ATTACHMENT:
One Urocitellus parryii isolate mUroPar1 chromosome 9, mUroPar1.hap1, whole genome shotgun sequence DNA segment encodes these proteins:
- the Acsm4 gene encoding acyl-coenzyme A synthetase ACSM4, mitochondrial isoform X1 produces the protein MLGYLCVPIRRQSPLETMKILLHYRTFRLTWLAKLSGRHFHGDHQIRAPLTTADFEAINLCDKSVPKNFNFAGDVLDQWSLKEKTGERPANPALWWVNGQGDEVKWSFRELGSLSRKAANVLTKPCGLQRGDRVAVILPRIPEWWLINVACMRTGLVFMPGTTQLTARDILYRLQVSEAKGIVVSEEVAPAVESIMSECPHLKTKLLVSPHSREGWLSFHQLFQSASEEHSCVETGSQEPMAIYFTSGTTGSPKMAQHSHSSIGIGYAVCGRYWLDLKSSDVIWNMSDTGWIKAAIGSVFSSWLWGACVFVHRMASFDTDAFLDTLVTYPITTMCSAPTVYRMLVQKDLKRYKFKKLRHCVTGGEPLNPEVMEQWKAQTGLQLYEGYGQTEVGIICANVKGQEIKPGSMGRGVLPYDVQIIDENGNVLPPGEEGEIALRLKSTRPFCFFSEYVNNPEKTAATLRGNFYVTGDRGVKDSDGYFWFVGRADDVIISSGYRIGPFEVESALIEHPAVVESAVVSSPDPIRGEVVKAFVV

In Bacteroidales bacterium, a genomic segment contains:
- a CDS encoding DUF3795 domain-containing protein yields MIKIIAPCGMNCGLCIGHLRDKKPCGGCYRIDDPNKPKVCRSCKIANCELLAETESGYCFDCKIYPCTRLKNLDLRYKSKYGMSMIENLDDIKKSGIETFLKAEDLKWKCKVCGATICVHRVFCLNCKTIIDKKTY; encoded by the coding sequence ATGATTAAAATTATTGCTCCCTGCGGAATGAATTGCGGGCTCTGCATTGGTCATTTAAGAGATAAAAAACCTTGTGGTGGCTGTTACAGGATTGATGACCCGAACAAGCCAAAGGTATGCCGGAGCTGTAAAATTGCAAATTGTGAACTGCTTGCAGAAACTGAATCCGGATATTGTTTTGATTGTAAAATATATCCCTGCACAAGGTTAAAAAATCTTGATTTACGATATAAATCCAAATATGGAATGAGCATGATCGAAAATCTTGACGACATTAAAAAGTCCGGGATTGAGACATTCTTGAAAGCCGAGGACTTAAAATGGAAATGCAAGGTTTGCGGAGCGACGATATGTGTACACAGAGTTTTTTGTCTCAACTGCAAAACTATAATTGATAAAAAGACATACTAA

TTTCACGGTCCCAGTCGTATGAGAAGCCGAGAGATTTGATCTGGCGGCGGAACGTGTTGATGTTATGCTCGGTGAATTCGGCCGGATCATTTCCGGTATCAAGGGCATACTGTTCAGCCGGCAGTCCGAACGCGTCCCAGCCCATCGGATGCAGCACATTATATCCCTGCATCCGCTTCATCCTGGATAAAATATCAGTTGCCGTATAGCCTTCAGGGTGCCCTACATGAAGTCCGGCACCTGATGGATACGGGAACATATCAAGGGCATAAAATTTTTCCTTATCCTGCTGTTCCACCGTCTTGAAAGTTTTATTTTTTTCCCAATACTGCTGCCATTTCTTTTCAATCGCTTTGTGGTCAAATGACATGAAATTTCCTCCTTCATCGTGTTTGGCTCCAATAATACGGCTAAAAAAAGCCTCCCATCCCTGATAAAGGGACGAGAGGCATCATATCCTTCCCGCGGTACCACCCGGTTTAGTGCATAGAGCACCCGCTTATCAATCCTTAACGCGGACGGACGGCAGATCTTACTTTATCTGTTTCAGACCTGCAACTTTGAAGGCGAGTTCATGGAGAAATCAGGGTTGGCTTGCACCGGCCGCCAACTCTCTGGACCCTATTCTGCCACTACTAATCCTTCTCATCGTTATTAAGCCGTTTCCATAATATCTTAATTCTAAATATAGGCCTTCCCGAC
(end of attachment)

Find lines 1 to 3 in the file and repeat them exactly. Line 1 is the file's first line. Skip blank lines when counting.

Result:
One Urocitellus parryii isolate mUroPar1 chromosome 9, mUroPar1.hap1, whole genome shotgun sequence DNA segment encodes these proteins:
- the Acsm4 gene encoding acyl-coenzyme A synthetase ACSM4, mitochondrial isoform X1 produces the protein MLGYLCVPIRRQSPLETMKILLHYRTFRLTWLAKLSGRHFHGDHQIRAPLTTADFEAINLCDKSVPKNFNFAGDVLDQWSLKEKTGERPANPALWWVNGQGDEVKWSFRELGSLSRKAANVLTKPCGLQRGDRVAVILPRIPEWWLINVACMRTGLVFMPGTTQLTARDILYRLQVSEAKGIVVSEEVAPAVESIMSECPHLKTKLLVSPHSREGWLSFHQLFQSASEEHSCVETGSQEPMAIYFTSGTTGSPKMAQHSHSSIGIGYAVCGRYWLDLKSSDVIWNMSDTGWIKAAIGSVFSSWLWGACVFVHRMASFDTDAFLDTLVTYPITTMCSAPTVYRMLVQKDLKRYKFKKLRHCVTGGEPLNPEVMEQWKAQTGLQLYEGYGQTEVGIICANVKGQEIKPGSMGRGVLPYDVQIIDENGNVLPPGEEGEIALRLKSTRPFCFFSEYVNNPEKTAATLRGNFYVTGDRGVKDSDGYFWFVGRADDVIISSGYRIGPFEVESALIEHPAVVESAVVSSPDPIRGEVVKAFVV

In Bacteroidales bacterium, a genomic segment contains: